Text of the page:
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Anxiety Grows Among DREAMers As Moderate Republicans Try To Force A Vote


We're going to check in now on DACA, the Deferred Action For Childhood Arrivals program that protects young immigrants from deportation. To recap, President Obama started this program through an executive action. President Trump canceled it. Judges hit pause on President Trump's action, and Congress failed to pass a bill that would make DACA permanent.

That brings us to today. Some moderate Republicans in the House are now trying to force a vote with Democrats' support. We wanted to know what this uncertainty means for DACA recipients. So we've invited David Leopold back on the program. He's past president of the American Immigration Lawyers Association and joins us from Cleveland. Hi there.


SHAPIRO: So let's talk about what this uncertainty means for the people who are covered under DACA. President Trump's deadline to end the program was March 5. Courts put that on hold. So more than two months after the deadline now, has anything changed?

LEOPOLD: Well, what's changed is you have increasing anxiety among DREAMers, understandably. Every day that goes by without a permanent fix for DACA is another day in which the anxiety levels are increased for undocumented youth.

SHAPIRO: Apart from generalized anxiety, what's the most common specific question that you get from DACA recipients?

LEOPOLD: That's easy. Should I renew? Should I file an application to renew my DACA?

SHAPIRO: And what do you tell them?

LEOPOLD: The first thing I will tell DACA recipients is do not do anything without talking to an attorney. If it's a renewal situation, I have been mostly emphasizing that they apply for their renewal, especially if somebody's information has already been given to the government.

SHAPIRO: What if somebody is eligible for DACA but has not applied before and wants to apply now? What do you tell those people?

LEOPOLD: Well, first of all, there's no way to do that right now. Judge Bates out of the District of Columbia, District Court judge, found that DREAMers who were not yet registered for DACA could actually apply for DACA. That was the most expansive of all the DACA rulings. But he stayed his own order for 90 days to give the government an opportunity to justify legally why it attempted to withdraw DACA.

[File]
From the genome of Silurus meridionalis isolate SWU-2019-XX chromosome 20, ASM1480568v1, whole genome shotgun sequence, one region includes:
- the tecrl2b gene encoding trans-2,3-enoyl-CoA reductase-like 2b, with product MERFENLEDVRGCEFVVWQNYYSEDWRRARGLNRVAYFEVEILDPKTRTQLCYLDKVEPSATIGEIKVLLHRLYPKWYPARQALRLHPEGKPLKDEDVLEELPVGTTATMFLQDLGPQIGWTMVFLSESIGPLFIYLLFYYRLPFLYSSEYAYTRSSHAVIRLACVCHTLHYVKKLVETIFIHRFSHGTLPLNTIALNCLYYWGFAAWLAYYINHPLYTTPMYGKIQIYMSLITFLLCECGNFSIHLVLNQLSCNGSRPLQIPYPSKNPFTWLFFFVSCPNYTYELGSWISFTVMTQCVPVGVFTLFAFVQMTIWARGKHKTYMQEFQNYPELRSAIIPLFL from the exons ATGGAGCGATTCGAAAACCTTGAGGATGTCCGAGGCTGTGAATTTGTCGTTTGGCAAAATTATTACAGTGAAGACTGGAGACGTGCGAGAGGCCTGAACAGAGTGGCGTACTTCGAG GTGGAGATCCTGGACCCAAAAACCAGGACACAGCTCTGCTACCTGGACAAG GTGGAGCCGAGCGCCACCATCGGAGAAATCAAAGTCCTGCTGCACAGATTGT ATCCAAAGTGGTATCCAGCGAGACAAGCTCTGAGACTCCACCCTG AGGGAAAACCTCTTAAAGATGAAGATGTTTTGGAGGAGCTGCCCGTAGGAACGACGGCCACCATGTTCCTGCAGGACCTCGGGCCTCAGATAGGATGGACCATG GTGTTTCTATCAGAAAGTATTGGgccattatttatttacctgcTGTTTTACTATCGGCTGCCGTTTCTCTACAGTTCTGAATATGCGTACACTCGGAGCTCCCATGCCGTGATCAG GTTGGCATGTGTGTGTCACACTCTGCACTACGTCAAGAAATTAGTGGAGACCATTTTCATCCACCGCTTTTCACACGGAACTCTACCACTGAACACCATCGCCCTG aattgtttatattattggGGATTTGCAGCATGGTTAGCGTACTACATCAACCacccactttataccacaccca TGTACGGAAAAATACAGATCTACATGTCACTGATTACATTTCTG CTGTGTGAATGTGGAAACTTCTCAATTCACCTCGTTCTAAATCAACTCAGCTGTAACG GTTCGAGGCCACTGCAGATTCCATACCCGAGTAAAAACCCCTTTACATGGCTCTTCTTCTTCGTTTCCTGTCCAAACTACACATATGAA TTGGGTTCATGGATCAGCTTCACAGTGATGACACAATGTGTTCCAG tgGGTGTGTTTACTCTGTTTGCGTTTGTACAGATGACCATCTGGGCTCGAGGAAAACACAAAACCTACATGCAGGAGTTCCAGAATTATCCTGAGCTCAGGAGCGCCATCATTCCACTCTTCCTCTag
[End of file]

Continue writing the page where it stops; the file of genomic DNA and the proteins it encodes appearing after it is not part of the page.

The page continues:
That said, assuming that that ruling stays in place, I think people who do not have DACA yet and are thinking of applying really do need to think the situation through very carefully because the Department of Homeland Security, Immigration and Customs Enforcement do not have their information in their files yet. Putting yourself forward with new information about yourself can be potentially very dangerous.

SHAPIRO: You're saying it might be better for some people to stay in the shadows.

LEOPOLD: Well, as a - as an attorney, (laughter) I can't advise anybody to stay in the shadows. I can only advise them what the law is. They have to evaluate the risk of applying for DACA versus the risk of staying in the shadows.

SHAPIRO: Could you tell us about some of the general advice that you're giving clients? I'm thinking there have been reports of immigration activists being targeted for deportation as a form of retaliation. This is something that ICE denies. But are you advising people to keep their heads down more generally?

LEOPOLD: No, I'm not. I think that people in this country - the Constitution applies to everybody in this country, whether they're documented or whether they're not documented.

SHAPIRO: How do you see this uncertainty ending? Do you think it comes down to a Supreme Court ruling or congressional action, or does it just keep spinning forward with these short-term extensions, like we've been seeing?

LEOPOLD: I think ultimately the answer is going to have to be legislative. It's Congress that's going to have to make permanent the protections for DREAMers, for people who came to the country as youngsters.

SHAPIRO: And the president, who's going to have to sign that.

LEOPOLD: Which is a problem.

SHAPIRO: So this action by moderate Republicans in the House to try to force a vote with Democrats, you're not holding your breath that this will be any kind of a real solution.

LEOPOLD: Well, I'm applauding the effort, of course. But I'm not holding my breath for this.

SHAPIRO: David Leopold, immigration attorney in Cleveland. Thanks for joining us once again.

LEOPOLD: Thank you, Ari. Transcript provided by NPR, Copyright NPR.